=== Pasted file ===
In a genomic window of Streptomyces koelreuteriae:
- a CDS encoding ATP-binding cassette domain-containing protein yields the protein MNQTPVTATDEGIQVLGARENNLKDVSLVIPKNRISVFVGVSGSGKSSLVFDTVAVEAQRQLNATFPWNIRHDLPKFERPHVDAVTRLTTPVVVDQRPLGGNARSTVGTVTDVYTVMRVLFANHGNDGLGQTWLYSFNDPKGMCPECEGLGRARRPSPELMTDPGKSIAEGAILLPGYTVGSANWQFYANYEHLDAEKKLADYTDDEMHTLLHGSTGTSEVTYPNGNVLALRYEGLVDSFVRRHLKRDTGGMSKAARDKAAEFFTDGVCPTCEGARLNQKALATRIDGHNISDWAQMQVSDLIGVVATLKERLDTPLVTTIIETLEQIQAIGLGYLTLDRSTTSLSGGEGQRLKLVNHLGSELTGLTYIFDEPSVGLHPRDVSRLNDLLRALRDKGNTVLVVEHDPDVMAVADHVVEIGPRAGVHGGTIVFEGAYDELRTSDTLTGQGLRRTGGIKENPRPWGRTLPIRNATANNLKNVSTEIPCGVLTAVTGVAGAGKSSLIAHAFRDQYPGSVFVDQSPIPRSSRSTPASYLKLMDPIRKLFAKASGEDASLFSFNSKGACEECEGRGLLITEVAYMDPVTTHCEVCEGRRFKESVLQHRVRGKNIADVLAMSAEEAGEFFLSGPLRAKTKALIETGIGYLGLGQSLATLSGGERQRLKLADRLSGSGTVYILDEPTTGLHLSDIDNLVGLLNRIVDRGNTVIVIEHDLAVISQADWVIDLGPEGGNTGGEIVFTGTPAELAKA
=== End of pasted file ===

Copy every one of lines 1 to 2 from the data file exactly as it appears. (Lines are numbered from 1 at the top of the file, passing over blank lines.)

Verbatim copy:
In a genomic window of Streptomyces koelreuteriae:
- a CDS encoding ATP-binding cassette domain-containing protein yields the protein MNQTPVTATDEGIQVLGARENNLKDVSLVIPKNRISVFVGVSGSGKSSLVFDTVAVEAQRQLNATFPWNIRHDLPKFERPHVDAVTRLTTPVVVDQRPLGGNARSTVGTVTDVYTVMRVLFANHGNDGLGQTWLYSFNDPKGMCPECEGLGRARRPSPELMTDPGKSIAEGAILLPGYTVGSANWQFYANYEHLDAEKKLADYTDDEMHTLLHGSTGTSEVTYPNGNVLALRYEGLVDSFVRRHLKRDTGGMSKAARDKAAEFFTDGVCPTCEGARLNQKALATRIDGHNISDWAQMQVSDLIGVVATLKERLDTPLVTTIIETLEQIQAIGLGYLTLDRSTTSLSGGEGQRLKLVNHLGSELTGLTYIFDEPSVGLHPRDVSRLNDLLRALRDKGNTVLVVEHDPDVMAVADHVVEIGPRAGVHGGTIVFEGAYDELRTSDTLTGQGLRRTGGIKENPRPWGRTLPIRNATANNLKNVSTEIPCGVLTAVTGVAGAGKSSLIAHAFRDQYPGSVFVDQSPIPRSSRSTPASYLKLMDPIRKLFAKASGEDASLFSFNSKGACEECEGRGLLITEVAYMDPVTTHCEVCEGRRFKESVLQHRVRGKNIADVLAMSAEEAGEFFLSGPLRAKTKALIETGIGYLGLGQSLATLSGGERQRLKLADRLSGSGTVYILDEPTTGLHLSDIDNLVGLLNRIVDRGNTVIVIEHDLAVISQADWVIDLGPEGGNTGGEIVFTGTPAELAKA